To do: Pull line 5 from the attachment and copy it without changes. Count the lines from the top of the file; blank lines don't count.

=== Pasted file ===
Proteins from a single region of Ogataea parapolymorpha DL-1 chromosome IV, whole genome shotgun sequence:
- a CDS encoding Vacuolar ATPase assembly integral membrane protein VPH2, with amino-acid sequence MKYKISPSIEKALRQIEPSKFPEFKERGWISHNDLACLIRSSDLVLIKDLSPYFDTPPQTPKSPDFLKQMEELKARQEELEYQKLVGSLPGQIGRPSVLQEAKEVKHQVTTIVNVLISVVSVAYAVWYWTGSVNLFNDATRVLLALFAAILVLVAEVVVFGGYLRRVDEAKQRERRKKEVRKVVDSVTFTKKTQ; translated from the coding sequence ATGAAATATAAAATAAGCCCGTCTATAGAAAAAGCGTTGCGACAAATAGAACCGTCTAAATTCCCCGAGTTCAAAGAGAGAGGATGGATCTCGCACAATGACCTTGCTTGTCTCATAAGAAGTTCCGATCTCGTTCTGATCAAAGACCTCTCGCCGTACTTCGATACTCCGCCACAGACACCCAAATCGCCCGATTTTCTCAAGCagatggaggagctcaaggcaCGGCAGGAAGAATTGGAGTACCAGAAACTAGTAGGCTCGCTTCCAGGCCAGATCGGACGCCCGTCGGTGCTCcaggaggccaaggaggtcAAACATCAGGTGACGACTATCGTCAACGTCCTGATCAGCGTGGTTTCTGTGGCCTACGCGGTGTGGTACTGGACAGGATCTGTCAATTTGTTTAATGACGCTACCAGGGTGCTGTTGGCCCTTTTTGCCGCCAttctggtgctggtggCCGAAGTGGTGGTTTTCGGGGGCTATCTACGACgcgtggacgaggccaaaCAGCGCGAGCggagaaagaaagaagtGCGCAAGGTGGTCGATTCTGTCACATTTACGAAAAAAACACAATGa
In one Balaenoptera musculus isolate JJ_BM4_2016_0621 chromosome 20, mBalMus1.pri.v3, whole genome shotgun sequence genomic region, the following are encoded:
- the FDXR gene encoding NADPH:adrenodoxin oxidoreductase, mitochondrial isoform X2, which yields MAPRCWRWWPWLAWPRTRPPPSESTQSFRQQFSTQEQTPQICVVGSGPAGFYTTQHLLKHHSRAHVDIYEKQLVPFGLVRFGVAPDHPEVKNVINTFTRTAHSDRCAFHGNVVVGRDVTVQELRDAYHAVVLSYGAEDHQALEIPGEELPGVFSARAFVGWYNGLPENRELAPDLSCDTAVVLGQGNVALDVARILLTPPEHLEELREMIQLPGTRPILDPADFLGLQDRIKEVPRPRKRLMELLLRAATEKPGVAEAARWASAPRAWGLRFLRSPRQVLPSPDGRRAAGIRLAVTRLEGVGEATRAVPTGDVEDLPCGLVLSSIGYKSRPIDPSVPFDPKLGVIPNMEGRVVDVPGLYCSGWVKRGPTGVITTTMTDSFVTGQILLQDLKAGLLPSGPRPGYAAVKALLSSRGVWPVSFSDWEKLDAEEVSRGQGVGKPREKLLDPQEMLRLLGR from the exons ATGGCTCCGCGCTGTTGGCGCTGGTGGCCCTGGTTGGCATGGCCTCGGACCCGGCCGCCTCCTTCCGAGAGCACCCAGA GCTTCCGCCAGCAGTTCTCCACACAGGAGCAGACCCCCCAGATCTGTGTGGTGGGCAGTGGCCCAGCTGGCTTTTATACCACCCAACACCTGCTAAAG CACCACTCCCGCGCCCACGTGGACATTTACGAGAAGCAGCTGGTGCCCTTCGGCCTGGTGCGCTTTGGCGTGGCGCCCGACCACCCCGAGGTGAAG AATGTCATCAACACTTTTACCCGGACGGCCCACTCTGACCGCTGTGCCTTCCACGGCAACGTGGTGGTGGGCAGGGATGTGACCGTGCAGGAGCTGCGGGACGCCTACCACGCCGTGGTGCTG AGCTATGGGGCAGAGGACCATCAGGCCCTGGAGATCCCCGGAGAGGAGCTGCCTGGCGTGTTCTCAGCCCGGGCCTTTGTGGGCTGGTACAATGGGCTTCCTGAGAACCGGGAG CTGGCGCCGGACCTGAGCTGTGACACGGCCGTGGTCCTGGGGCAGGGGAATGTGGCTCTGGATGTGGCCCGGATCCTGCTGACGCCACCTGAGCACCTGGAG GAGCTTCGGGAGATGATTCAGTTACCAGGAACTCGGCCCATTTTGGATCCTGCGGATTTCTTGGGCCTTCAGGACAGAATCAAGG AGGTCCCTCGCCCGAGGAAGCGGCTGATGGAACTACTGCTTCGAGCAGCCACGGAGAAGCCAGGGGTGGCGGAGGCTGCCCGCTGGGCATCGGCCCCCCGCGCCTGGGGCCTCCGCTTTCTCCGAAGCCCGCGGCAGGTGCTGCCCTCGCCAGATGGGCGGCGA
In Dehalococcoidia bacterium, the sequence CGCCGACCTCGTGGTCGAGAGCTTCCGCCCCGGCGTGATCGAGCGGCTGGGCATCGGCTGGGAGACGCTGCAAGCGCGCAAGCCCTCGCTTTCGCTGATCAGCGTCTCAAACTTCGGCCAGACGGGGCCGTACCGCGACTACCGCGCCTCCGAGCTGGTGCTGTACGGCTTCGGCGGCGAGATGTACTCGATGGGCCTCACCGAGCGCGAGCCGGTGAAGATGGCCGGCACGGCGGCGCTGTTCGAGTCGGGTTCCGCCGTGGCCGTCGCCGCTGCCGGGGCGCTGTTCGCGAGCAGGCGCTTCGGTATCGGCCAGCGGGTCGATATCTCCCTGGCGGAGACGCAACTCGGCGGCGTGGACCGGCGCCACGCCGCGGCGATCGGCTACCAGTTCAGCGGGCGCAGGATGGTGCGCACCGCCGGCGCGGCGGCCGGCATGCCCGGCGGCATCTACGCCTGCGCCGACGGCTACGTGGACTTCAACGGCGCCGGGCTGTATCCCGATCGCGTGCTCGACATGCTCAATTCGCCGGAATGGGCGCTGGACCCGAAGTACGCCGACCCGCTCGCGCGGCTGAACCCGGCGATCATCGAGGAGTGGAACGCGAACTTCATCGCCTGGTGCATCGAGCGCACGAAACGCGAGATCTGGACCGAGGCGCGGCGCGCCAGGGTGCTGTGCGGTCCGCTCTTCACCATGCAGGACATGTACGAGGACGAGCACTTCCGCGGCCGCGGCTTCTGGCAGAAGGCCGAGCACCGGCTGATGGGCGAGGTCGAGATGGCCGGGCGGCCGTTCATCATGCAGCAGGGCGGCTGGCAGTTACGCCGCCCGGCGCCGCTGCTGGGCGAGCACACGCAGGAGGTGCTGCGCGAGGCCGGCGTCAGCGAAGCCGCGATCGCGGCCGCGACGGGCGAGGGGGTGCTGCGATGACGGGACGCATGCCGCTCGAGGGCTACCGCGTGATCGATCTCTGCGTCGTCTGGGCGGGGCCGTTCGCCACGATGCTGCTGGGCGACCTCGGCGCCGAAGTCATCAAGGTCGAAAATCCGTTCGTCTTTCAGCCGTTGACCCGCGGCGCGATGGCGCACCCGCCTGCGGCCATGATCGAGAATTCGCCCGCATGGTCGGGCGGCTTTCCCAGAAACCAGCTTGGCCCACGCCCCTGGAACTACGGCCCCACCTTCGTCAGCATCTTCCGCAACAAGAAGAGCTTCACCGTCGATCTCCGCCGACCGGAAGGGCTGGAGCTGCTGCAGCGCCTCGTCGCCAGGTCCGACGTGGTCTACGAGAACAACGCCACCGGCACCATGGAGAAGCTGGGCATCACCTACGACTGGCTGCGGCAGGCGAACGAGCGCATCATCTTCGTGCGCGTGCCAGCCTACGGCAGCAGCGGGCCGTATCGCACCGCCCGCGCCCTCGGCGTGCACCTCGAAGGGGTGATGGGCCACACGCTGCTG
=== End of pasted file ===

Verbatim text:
In Dehalococcoidia bacterium, the sequence CGCCGACCTCGTGGTCGAGAGCTTCCGCCCCGGCGTGATCGAGCGGCTGGGCATCGGCTGGGAGACGCTGCAAGCGCGCAAGCCCTCGCTTTCGCTGATCAGCGTCTCAAACTTCGGCCAGACGGGGCCGTACCGCGACTACCGCGCCTCCGAGCTGGTGCTGTACGGCTTCGGCGGCGAGATGTACTCGATGGGCCTCACCGAGCGCGAGCCGGTGAAGATGGCCGGCACGGCGGCGCTGTTCGAGTCGGGTTCCGCCGTGGCCGTCGCCGCTGCCGGGGCGCTGTTCGCGAGCAGGCGCTTCGGTATCGGCCAGCGGGTCGATATCTCCCTGGCGGAGACGCAACTCGGCGGCGTGGACCGGCGCCACGCCGCGGCGATCGGCTACCAGTTCAGCGGGCGCAGGATGGTGCGCACCGCCGGCGCGGCGGCCGGCATGCCCGGCGGCATCTACGCCTGCGCCGACGGCTACGTGGACTTCAACGGCGCCGGGCTGTATCCCGATCGCGTGCTCGACATGCTCAATTCGCCGGAATGGGCGCTGGACCCGAAGTACGCCGACCCGCTCGCGCGGCTGAACCCGGCGATCATCGAGGAGTGGAACGCGAACTTCATCGCCTGGTGCATCGAGCGCACGAAACGCGAGATCTGGACCGAGGCGCGGCGCGCCAGGGTGCTGTGCGGTCCGCTCTTCACCATGCAGGACATGTACGAGGACGAGCACTTCCGCGGCCGCGGCTTCTGGCAGAAGGCCGAGCACCGGCTGATGGGCGAGGTCGAGATGGCCGGGCGGCCGTTCATCATGCAGCAGGGCGGCTGGCAGTTACGCCGCCCGGCGCCGCTGCTGGGCGAGCACACGCAGGAGGTGCTGCGCGAGGCCGGCGTCAGCGAAGCCGCGATCGCGGCCGCGACGGGCGAGGGGGTGCTGCGATGACGGGACGCATGCCGCTCGAGGGCTACCGCGTGATCGATCTCTGCGTCGTCTGGGCGGGGCCGTTCGCCACGATGCTGCTGGGCGACCTCGGCGCCGAAGTCATCAAGGTCGAAAATCCGTTCGTCTTTCAGCCGTTGACCCGCGGCGCGATGGCGCACCCGCCTGCGGCCATGATCGAGAATTCGCCCGCATGGTCGGGCGGCTTTCCCAGAAACCAGCTTGGCCCACGCCCCTGGAACTACGGCCCCACCTTCGTCAGCATCTTCCGCAACAAGAAGAGCTTCACCGTCGATCTCCGCCGACCGGAAGGGCTGGAGCTGCTGCAGCGCCTCGTCGCCAGGTCCGACGTGGTCTACGAGAACAACGCCACCGGCACCATGGAGAAGCTGGGCATCACCTACGACTGGCTGCGGCAGGCGAACGAGCGCATCATCTTCGTGCGCGTGCCAGCCTACGGCAGCAGCGGGCCGTATCGCACCGCCCGCGCCCTCGGCGTGCACCTCGAAGGGGTGATGGGCCACACGCTGCTG